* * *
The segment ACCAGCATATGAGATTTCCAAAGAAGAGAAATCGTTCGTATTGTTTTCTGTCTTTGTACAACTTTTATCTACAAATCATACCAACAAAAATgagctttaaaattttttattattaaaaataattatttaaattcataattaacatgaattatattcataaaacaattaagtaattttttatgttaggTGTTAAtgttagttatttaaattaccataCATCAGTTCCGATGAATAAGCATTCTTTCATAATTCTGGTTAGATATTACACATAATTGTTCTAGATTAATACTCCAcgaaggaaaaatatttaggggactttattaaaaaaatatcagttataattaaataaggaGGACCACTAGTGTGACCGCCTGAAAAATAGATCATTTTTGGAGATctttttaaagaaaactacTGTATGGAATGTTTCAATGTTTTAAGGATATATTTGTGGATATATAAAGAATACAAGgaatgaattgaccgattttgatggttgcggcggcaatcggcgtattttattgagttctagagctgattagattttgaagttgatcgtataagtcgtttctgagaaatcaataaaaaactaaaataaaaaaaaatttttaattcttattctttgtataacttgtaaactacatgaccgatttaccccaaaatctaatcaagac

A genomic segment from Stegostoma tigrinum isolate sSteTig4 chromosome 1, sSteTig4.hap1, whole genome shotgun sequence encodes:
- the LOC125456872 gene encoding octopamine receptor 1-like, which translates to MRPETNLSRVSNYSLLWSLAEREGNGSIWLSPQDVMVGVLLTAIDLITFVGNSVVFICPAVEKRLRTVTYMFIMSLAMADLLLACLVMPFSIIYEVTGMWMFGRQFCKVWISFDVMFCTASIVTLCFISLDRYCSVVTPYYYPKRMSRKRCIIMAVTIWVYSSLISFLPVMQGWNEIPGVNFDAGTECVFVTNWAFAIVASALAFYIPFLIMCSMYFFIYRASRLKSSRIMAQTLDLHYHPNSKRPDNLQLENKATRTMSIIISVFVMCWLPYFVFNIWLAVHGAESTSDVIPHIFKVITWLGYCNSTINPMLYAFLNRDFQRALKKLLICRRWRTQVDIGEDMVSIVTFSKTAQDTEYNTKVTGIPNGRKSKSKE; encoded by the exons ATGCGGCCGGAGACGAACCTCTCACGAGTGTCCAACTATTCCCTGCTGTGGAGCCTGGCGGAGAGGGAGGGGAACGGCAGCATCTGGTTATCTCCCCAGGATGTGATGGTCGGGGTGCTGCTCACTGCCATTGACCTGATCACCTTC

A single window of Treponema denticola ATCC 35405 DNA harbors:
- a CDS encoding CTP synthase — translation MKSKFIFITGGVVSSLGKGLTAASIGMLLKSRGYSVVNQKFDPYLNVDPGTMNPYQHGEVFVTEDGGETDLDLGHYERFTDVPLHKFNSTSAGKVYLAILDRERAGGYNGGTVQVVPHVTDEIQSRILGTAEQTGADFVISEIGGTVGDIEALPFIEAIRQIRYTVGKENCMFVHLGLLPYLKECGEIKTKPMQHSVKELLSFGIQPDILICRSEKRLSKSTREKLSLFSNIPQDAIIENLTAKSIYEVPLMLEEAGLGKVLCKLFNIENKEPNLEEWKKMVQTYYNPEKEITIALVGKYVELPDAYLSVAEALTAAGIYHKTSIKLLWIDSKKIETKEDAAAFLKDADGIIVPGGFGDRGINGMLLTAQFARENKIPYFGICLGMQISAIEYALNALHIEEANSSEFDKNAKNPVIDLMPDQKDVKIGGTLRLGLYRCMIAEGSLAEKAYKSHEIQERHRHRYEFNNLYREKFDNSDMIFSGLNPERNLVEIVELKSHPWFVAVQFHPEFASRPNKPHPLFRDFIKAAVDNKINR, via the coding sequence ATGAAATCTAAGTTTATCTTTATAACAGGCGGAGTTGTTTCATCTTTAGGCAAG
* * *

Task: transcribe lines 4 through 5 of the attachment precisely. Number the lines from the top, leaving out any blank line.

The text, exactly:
A single window of Treponema denticola ATCC 35405 DNA harbors:
- a CDS encoding CTP synthase — translation MKSKFIFITGGVVSSLGKGLTAASIGMLLKSRGYSVVNQKFDPYLNVDPGTMNPYQHGEVFVTEDGGETDLDLGHYERFTDVPLHKFNSTSAGKVYLAILDRERAGGYNGGTVQVVPHVTDEIQSRILGTAEQTGADFVISEIGGTVGDIEALPFIEAIRQIRYTVGKENCMFVHLGLLPYLKECGEIKTKPMQHSVKELLSFGIQPDILICRSEKRLSKSTREKLSLFSNIPQDAIIENLTAKSIYEVPLMLEEAGLGKVLCKLFNIENKEPNLEEWKKMVQTYYNPEKEITIALVGKYVELPDAYLSVAEALTAAGIYHKTSIKLLWIDSKKIETKEDAAAFLKDADGIIVPGGFGDRGINGMLLTAQFARENKIPYFGICLGMQISAIEYALNALHIEEANSSEFDKNAKNPVIDLMPDQKDVKIGGTLRLGLYRCMIAEGSLAEKAYKSHEIQERHRHRYEFNNLYREKFDNSDMIFSGLNPERNLVEIVELKSHPWFVAVQFHPEFASRPNKPHPLFRDFIKAAVDNKINR, via the coding sequence ATGAAATCTAAGTTTATCTTTATAACAGGCGGAGTTGTTTCATCTTTAGGCAAG